Monday, July 10, 2017

Meetings Tonight

At 7 p.m. tonight, the Hudson Common Council holds its informal meeting, at which new resolutions are introduced and discussed. Although the agenda for tonight's meeting has not yet been published, Common Council meetings are rarely lacking in intrigue, so that's where Gossips will be.

But there's another meeting happening tonight of great interest and importance: the Claverack Town Board meeting, that which the board is expected to discuss an amendment to the Claverack zoning code--the adoption of the Planned Development District (PDD)--that would permit the massive development proposed by Amedore Homes for a site on Route 9H just south of the intersection with Route 66.

Recommended reading for anyone who is not familiar with what's being proposed and what's at stake is a piece by Enid Futterman published yesterday on Imby: "Stupid Growth--NOT IN OUR BACK YARD." The town board meeting, which begins at 6 p.m., takes place at Claverack Town Hall, 836 Route 217, on Mellenville.


  1. Beauty is in the eye of the beholder.

    And of course, there's this, which is dead on accurate:

    And do those tourism jobs pay enough for a worker to be able to afford either one of those houses on Millbrook Road or one of those cottages in Valatie?

  2. Last night's meeting was both fascinating, eye-opening, and slightly confounding - for me, at least, although I am just a local.

    Here is what I learned, in no particular order of importance:

    1. Apparently, it has been deemed that Claverack will only allow and accept agricultural and tourism jobs. What confuses me is that unless you own the farm and/or the tourism-designated venue, it has been widely documented (forgive the unintended pun) across various social media platforms, that the agricultural and tourism related jobs (not careers) are almost entirely held by undocumented workers. So does that mean that Claverack only wants jobs for undocumented workers?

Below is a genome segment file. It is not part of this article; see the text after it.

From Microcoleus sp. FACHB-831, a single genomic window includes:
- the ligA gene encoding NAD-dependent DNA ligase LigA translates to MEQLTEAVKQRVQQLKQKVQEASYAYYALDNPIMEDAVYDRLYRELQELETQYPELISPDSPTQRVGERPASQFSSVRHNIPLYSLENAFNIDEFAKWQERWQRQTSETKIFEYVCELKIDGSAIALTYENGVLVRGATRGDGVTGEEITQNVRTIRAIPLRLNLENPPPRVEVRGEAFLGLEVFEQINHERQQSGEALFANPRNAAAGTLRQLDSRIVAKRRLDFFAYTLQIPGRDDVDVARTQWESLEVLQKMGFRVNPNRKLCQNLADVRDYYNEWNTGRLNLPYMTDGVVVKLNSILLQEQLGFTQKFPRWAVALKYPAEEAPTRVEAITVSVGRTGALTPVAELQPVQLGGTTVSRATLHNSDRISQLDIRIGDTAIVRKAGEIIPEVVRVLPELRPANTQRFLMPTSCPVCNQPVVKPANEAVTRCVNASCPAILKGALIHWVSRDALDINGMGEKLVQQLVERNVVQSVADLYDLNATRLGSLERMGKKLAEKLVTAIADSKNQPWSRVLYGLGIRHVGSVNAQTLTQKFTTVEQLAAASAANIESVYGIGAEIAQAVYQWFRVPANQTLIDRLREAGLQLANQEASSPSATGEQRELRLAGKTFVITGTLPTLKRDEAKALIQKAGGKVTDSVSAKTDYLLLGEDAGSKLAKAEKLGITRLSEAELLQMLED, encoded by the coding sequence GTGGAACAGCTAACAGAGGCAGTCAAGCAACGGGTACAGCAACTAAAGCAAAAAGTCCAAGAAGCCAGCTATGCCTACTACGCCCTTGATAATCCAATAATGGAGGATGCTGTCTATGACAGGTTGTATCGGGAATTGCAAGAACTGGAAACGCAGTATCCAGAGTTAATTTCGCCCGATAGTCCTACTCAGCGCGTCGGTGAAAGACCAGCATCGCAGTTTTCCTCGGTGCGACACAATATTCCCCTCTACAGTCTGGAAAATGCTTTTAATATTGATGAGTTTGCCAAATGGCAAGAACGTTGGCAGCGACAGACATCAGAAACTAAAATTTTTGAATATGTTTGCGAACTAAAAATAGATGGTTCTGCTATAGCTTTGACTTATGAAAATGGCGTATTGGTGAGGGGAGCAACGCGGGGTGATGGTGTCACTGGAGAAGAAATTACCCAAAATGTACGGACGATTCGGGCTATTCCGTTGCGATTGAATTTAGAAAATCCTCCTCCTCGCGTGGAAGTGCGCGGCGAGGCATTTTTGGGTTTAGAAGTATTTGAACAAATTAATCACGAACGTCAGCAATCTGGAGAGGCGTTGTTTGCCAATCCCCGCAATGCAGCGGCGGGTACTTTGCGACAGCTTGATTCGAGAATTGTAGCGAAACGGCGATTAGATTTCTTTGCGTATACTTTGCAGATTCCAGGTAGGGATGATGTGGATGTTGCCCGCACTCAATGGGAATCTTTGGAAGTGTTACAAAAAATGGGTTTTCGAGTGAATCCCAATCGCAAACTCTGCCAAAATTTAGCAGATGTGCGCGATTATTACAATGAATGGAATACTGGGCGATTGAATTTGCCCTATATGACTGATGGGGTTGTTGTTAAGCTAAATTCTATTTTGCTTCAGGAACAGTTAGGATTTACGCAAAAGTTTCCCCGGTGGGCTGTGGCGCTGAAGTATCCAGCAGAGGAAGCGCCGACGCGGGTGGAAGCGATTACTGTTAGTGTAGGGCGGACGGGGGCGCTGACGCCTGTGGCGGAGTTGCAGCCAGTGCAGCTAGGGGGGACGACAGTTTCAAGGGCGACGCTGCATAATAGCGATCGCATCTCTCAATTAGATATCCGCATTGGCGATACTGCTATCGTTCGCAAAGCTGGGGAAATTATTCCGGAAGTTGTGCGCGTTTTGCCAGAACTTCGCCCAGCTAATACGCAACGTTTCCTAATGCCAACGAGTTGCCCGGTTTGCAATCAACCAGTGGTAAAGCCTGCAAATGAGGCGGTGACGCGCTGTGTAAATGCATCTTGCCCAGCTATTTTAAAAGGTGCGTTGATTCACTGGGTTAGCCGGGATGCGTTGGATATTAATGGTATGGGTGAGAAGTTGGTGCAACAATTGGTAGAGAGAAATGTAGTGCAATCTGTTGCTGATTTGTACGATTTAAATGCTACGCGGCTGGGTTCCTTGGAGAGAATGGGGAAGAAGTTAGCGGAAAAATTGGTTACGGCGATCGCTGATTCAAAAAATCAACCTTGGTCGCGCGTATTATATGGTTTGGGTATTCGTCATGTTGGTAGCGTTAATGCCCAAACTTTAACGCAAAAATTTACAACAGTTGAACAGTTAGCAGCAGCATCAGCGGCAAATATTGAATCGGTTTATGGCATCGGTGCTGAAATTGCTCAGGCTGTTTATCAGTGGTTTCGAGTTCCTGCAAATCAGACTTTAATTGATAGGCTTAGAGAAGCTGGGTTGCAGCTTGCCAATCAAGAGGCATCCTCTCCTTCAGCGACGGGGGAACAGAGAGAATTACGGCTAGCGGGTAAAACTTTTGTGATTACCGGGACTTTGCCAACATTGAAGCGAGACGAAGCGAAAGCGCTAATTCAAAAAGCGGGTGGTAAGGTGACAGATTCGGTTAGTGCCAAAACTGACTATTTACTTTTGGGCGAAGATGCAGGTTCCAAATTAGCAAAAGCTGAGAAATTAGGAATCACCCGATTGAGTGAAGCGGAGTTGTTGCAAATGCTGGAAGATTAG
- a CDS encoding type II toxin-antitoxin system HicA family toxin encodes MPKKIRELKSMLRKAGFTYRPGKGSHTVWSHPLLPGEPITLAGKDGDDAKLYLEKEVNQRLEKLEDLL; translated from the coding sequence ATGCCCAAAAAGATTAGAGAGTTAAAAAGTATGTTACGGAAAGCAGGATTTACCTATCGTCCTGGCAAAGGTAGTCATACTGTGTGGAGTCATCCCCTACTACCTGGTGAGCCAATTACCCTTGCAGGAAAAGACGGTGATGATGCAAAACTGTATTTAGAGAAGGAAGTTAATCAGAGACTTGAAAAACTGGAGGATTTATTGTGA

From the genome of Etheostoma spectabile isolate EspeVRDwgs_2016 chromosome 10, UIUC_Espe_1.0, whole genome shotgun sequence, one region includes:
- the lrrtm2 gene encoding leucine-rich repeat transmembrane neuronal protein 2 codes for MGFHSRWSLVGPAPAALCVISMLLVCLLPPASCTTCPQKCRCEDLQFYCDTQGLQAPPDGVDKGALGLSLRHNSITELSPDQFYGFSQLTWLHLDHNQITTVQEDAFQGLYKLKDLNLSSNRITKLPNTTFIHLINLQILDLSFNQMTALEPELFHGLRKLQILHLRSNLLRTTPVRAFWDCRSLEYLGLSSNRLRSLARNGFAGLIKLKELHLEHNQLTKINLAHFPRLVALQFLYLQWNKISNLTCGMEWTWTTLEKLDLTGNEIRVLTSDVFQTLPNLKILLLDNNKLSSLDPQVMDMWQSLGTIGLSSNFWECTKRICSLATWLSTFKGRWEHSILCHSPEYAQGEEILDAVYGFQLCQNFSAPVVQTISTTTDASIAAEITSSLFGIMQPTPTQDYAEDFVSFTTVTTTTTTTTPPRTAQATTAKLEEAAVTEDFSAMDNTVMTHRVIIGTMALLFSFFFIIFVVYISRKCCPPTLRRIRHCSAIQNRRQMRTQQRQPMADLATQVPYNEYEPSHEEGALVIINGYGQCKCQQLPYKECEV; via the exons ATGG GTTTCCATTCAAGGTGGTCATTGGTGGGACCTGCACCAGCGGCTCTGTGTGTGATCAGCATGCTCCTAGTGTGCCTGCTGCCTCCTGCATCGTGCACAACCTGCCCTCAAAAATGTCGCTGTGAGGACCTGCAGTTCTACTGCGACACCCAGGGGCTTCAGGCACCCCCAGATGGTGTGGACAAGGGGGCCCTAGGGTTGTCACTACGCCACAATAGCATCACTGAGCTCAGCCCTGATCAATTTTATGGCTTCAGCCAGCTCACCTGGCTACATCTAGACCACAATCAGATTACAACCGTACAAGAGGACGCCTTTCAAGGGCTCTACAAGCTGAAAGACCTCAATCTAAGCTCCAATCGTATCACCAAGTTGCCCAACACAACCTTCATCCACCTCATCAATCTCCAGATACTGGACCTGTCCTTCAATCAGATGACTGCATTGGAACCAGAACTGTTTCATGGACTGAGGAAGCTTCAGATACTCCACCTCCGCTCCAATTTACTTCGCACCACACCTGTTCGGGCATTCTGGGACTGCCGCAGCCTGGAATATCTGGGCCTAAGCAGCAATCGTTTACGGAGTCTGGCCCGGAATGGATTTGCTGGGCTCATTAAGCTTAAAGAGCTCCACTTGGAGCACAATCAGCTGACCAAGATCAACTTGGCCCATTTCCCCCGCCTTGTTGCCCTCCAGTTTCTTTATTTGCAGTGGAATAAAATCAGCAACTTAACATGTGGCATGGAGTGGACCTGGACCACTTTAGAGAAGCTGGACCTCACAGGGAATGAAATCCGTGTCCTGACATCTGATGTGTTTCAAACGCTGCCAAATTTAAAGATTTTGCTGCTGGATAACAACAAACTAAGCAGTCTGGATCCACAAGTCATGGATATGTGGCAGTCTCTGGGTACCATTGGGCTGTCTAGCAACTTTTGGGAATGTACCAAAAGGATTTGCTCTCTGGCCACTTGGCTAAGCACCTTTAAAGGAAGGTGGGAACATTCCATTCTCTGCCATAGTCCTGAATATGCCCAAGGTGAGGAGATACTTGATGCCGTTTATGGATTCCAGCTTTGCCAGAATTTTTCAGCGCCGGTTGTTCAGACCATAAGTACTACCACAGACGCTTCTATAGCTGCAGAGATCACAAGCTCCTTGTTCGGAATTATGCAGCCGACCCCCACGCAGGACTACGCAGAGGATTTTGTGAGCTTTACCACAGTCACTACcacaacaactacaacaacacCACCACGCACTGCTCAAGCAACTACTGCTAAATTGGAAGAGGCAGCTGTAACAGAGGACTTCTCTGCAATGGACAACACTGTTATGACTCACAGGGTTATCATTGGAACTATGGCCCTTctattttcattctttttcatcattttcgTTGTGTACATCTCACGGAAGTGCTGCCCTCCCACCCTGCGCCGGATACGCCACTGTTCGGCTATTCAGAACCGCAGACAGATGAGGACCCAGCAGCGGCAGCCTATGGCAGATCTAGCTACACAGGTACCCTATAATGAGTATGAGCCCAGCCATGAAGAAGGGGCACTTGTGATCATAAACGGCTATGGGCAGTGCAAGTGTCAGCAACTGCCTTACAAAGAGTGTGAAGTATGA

2. I learned that Section 8 is apparently a very bad thing, with lots of people nodding their heads in agreement about that. I wonder how many specific experiences people have had with Section 8, and if they'd publicly share those experiences.

    3. I learned that people, in a public meeting, CAN in fact make hateful, derogatory, derisive statements about other communities generally, like Greenport, for instance, about certain groups of people, about certain businesses generally, about the workers at those businesses, and THAT is apparently NOT considered hate speech if the speakers characterize themselves as voters, and always use correct noun/verb agreement.

    4. The most contemporary thing I learned was that apparently some developers have a super villain capability to shoot all the stars out of the sky. Anyone with some capital and a contact in the toy industry: The Next Big Thing in the toy industry: DEVELOPER: Takes on Big Dipper; obliterates Little Dipper.

    5. I learned that making money in Claverack, which last I looked, was still part of the USA, where our economic system is based on capitalism, like New York City's, is only allowed and accepted in some industries, but if you're in the development business, you're disallowed or capped on the amount of money you earn, regardless of the amount of work you do or the amount of risk you incur.

    6. I learned that in Claverack, some businesses, not all, are required to publicly reveal their voting preferences, and their political affiliations, so I guess we won't be needing all those Election Inspections or Voter Scanning Machines, or secret ballots anymore. We'll all just show up at the firehouse and one by one, office by office, announce who we're voting for. Honestly, that'll be AWESOME entertainment. Bring popcorn.

    And finally, I'm a registered Democrat. A Mario Cuomo Democrat. Governor Mario Cuomo had as much respect for the hopes and aspirations of a truck driver as for a poet or an artisanal cheese maker. He also had compassion for those folks who through a combination of bad choices, bad luck, and bad timing found themselves in a tough spot.

    But that apparently, was a different America, AND a decidedly different Democratic Party.